After the inert and exposition-heavy The Hunger Games: Mockingjay - Part 1, the final chapter of the dystopic “trilogy” rumbles to its inevitable conclusion in The Hunger Games: Mockingjay - Part 2. Based on Suzanne Collins’ novel of the same name, this 2015 movie is directed by Francis Lawrence with a screenplay by Peter Craig and Danny Strong.
It’s hard to argue that Mockingjay - Part 2 is an improvement on its first portion, as Lawrence is up to the same tricks and the script dribbles with the same instructive dialogue. The personality has long since been drained from the pool and the source material’s poppy punch is abandoned in favour of monotonous slogs through dark and clinical action sequences.
Jennifer Lawrence is back at Katniss Everdeen and she’s recovering after the attack from Peeta (Josh Hutcherson). She wants to kill President Snow (Donald Sutherland), but things have been complicated by District 13 leader Alma Coin (Julianne Moore). She wants to maintain her hold on the propaganda gift that is the Mockingjay.
Unfortunately for Coin, Katniss ain’t having that and she’s sneaks to the Capitol to get Snow. Coin finds out and assigns her to a special squadron designed to continue the effects of the propaganda war and the crew makes their way through the booby-trapped streets of the Capitol. All hell breaks loose when Katniss learns some necessary truths about the nature of war.
The Hunger Games series effectively hit its apex with the thrilling second installment, Catching Fire, and Lawrence hasn’t exactly captured the same energy since. Not only did Catching Fire expose the excesses of the Capitol in gloriously sardonic fashion, it reminded the audience of more valued themes and contended with issues like economic disparity and classism.
For all the embers stoked at the midpoint of the series, Mockingjay - Part 2 does nothing with the warmth. While Collins’ series is certainly dystopic-lite for the teen set, it deserves plaudits for its attempted revolutionary bent and its vitality. It’s a pity that the films have only flirted with this context. It’s a greater pity that the conclusion grinds it down into soft pulp.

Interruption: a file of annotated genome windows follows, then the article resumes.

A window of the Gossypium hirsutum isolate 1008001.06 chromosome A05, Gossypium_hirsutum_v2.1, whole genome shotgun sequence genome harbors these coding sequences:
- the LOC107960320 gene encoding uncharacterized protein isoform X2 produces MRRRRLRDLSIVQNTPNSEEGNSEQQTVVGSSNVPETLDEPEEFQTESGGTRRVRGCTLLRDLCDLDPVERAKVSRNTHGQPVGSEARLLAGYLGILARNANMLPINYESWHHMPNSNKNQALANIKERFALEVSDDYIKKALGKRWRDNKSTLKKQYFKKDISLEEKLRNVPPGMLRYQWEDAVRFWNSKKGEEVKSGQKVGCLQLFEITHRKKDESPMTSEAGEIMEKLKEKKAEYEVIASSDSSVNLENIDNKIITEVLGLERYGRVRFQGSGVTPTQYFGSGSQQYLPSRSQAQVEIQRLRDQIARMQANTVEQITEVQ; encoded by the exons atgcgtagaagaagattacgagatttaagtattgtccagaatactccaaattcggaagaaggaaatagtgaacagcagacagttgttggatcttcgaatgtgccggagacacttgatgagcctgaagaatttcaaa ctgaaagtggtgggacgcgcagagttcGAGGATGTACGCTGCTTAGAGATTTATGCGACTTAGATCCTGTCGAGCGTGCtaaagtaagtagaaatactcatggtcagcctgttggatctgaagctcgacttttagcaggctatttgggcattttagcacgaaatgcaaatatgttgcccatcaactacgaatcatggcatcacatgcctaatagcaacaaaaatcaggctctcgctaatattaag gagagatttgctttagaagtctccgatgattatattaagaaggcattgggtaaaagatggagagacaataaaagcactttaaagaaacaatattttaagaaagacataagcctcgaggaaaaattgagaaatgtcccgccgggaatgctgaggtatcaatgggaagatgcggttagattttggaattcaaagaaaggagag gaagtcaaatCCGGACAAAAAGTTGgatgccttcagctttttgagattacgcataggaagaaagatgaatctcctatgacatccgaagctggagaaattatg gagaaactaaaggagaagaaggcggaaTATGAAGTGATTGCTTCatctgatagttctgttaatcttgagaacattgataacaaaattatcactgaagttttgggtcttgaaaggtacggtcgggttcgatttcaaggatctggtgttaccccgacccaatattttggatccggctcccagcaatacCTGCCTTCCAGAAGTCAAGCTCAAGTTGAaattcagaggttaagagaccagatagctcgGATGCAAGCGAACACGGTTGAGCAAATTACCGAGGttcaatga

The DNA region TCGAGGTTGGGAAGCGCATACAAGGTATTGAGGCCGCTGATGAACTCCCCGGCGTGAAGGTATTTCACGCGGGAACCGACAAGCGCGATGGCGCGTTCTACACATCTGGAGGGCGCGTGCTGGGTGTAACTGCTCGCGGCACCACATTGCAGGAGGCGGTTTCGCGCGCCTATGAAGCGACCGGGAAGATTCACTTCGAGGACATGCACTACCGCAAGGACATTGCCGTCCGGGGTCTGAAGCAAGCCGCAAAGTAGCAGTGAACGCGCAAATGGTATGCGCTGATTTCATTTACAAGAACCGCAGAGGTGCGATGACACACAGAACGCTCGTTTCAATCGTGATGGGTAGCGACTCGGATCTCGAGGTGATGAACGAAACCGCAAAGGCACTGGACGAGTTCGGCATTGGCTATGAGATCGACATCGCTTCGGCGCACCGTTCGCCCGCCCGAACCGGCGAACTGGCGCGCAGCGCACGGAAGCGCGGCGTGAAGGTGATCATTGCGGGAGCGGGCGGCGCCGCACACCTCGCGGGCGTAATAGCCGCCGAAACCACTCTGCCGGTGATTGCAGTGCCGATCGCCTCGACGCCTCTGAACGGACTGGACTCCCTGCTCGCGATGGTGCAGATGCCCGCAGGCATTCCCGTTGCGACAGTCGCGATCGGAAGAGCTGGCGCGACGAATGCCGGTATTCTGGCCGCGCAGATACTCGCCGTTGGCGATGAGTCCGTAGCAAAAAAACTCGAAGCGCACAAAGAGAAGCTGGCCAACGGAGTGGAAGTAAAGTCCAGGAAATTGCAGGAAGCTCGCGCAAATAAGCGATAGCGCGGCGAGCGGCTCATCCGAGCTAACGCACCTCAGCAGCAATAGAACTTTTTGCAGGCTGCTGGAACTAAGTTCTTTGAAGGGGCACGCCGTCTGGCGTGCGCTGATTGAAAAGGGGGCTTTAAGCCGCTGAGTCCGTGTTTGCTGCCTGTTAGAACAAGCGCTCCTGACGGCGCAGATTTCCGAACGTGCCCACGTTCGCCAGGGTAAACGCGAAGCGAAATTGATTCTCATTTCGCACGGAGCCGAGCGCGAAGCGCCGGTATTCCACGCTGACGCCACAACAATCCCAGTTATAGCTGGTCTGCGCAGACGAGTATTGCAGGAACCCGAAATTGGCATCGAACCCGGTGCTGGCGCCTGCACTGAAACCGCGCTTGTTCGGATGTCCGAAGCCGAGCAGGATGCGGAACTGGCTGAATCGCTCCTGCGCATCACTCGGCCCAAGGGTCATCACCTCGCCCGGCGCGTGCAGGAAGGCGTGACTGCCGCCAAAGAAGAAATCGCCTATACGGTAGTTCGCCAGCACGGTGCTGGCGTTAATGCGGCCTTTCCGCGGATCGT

Lawrence and cinematographer Jo Willems have proven adept at navigating the world that is Panem, but the Mockingjay story forces them underground - literally. The action is cramped in small, dark spaces and there’s little life. The camera always seems a touch too close and the domineering brown/grey palette doesn’t help.
While the series’ first two entries brought out a visceral thrill in the reality television survival games, the last two outings feel confined and subdued. Considering the grandness of the stakes, it’s hard to justify why Lawrence and Co. drown everything in such dreariness.
Lawrence’s Katniss again lacks the emotional range and depth that made her into a larger-than-life hero early in the series. While she always excelled as a hard-boiled figure prone to periods of rawness, there’s a certain deadness that sets her off at a distance. As with her performance in Mockingjay - Part 1, she’s either sluggish or explosive.
The rest of the cast doesn’t fare much better, with Hutcherson’s Peeta going through the paces of routine mind control and coming around just at the right moment. His damaged goods routine is supposed to make the story personal for Katniss, but the lack of fire barely lifts this tragic-romantic poser above the ground normally occupied by sparkly vampires and wheezy high-schoolers.
There are some impressive moments that touch on the horrors of battle, like when bombs are released on a crowd, but Lawrence pulls away too quickly and seems more content in the murk. The shock is undercut in favour of too-attractive ho-humming and the strain is all but abandoned in favour of an ending so palpable that one needn’t have read the books to see it coming.
It’s hard to imagine that The Hunger Games: Mockingjay - Part 2 somehow found a way to waste performances by Philip Seymour Hoffman, Woody Harrelson, Elizabeth Banks, and Donald Sutherland, but it did. And it’s hard to imagine that anyone but the most devoted defenders would be thrilled at the way this series, once full-bodied and significant, rattled to a drab end.
The Blu-ray release of The Hunger Games: Mockingjay - Part 2 includes five hours of extras, with audio commentary from the director and producer Nina Jacobson as well as an extensive two-hour making-of documentary pertaining to the final film.